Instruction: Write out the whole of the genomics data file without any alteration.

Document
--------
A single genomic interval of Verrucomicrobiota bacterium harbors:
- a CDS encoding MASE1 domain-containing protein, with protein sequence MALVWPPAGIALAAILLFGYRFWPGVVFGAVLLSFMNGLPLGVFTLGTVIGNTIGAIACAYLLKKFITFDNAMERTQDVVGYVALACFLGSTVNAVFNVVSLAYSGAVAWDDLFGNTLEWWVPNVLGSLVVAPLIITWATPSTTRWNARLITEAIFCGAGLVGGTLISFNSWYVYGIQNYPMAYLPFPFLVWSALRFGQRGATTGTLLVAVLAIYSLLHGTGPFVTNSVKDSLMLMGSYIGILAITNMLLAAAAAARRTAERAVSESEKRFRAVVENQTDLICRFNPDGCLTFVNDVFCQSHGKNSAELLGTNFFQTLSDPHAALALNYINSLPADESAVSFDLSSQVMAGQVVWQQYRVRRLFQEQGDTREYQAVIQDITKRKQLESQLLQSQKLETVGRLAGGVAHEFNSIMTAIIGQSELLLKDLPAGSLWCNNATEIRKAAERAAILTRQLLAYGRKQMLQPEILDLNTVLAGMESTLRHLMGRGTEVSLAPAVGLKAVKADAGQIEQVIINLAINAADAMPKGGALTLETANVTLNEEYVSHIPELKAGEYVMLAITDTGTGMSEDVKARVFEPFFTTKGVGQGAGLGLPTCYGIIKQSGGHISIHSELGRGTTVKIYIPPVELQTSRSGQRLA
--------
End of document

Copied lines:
A single genomic interval of Verrucomicrobiota bacterium harbors:
- a CDS encoding MASE1 domain-containing protein, with protein sequence MALVWPPAGIALAAILLFGYRFWPGVVFGAVLLSFMNGLPLGVFTLGTVIGNTIGAIACAYLLKKFITFDNAMERTQDVVGYVALACFLGSTVNAVFNVVSLAYSGAVAWDDLFGNTLEWWVPNVLGSLVVAPLIITWATPSTTRWNARLITEAIFCGAGLVGGTLISFNSWYVYGIQNYPMAYLPFPFLVWSALRFGQRGATTGTLLVAVLAIYSLLHGTGPFVTNSVKDSLMLMGSYIGILAITNMLLAAAAAARRTAERAVSESEKRFRAVVENQTDLICRFNPDGCLTFVNDVFCQSHGKNSAELLGTNFFQTLSDPHAALALNYINSLPADESAVSFDLSSQVMAGQVVWQQYRVRRLFQEQGDTREYQAVIQDITKRKQLESQLLQSQKLETVGRLAGGVAHEFNSIMTAIIGQSELLLKDLPAGSLWCNNATEIRKAAERAAILTRQLLAYGRKQMLQPEILDLNTVLAGMESTLRHLMGRGTEVSLAPAVGLKAVKADAGQIEQVIINLAINAADAMPKGGALTLETANVTLNEEYVSHIPELKAGEYVMLAITDTGTGMSEDVKARVFEPFFTTKGVGQGAGLGLPTCYGIIKQSGGHISIHSELGRGTTVKIYIPPVELQTSRSGQRLA